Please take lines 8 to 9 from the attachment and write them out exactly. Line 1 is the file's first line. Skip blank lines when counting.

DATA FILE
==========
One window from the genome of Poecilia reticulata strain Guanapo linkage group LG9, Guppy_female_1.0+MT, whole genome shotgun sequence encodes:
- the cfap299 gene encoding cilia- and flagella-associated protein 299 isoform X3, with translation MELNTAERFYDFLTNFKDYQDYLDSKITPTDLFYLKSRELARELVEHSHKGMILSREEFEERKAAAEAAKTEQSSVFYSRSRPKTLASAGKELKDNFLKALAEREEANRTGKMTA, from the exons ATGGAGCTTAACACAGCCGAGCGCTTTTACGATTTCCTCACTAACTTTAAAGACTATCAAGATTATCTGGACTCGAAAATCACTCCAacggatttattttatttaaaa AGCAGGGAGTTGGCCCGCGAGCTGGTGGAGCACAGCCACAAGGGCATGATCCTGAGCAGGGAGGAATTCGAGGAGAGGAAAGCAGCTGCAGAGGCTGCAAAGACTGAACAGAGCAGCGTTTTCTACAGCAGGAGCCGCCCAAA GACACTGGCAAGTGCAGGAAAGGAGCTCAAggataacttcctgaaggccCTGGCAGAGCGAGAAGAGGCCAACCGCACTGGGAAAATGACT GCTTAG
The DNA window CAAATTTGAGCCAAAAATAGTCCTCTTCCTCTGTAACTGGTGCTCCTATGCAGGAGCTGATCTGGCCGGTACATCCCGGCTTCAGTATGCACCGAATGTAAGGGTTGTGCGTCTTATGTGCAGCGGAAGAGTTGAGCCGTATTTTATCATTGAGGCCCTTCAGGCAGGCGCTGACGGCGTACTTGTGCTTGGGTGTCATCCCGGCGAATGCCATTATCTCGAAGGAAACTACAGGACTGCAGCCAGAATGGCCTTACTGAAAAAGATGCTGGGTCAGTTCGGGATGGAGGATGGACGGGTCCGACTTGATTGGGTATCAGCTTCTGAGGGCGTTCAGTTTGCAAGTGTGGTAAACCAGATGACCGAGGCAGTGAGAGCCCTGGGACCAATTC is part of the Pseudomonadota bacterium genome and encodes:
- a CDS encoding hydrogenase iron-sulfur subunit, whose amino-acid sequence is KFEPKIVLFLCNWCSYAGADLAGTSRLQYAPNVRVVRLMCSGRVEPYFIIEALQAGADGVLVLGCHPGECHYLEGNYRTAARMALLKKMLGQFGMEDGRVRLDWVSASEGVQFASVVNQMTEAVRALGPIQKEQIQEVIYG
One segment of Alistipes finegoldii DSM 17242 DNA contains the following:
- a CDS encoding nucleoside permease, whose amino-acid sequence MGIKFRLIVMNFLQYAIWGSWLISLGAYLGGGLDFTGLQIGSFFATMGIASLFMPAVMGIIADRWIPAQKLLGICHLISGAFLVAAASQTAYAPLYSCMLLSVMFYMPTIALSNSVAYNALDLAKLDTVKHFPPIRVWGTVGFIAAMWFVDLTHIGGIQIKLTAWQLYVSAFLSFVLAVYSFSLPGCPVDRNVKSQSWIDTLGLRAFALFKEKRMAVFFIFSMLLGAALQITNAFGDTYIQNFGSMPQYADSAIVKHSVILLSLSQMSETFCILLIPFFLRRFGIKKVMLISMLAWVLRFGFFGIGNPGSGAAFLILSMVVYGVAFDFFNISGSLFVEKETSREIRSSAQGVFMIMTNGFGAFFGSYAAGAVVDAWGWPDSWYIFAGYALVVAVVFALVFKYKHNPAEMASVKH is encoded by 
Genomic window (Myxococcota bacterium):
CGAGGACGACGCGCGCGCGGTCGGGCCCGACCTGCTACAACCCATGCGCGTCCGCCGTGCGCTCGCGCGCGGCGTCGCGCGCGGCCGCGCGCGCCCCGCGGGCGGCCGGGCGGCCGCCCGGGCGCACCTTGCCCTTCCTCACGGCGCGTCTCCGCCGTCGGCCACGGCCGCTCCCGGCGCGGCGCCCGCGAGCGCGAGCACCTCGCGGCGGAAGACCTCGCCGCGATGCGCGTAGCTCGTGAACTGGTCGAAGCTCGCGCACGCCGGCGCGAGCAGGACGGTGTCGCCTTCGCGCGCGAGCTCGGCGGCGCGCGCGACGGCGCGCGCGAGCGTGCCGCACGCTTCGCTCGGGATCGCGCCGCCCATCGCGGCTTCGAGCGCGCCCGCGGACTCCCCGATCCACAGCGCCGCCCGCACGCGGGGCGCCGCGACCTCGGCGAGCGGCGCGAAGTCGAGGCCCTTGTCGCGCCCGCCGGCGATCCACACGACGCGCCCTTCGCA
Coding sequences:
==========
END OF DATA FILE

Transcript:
CGAGGACGACGCGCGCGCGGTCGGGCCCGACCTGCTACAACCCATGCGCGTCCGCCGTGCGCTCGCGCGCGGCGTCGCGCGCGGCCGCGCGCGCCCCGCGGGCGGCCGGGCGGCCGCCCGGGCGCACCTTGCCCTTCCTCACGGCGCGTCTCCGCCGTCGGCCACGGCCGCTCCCGGCGCGGCGCCCGCGAGCGCGAGCACCTCGCGGCGGAAGACCTCGCCGCGATGCGCGTAGCTCGTGAACTGGTCGAAGCTCGCGCACGCCGGCGCGAGCAGGACGGTGTCGCCTTCGCGCGCGAGCTCGGCGGCGCGCGCGACGGCGCGCGCGAGCGTGCCGCACGCTTCGCTCGGGATCGCGCCGCCCATCGCGGCTTCGAGCGCGCCCGCGGACTCCCCGATCCACAGCGCCGCCCGCACGCGGGGCGCCGCGACCTCGGCGAGCGGCGCGAAGTCGAGGCCCTTGTCGCGCCCGCCGGCGATCCACACGACGCGCCCTTCGCA
Coding sequences: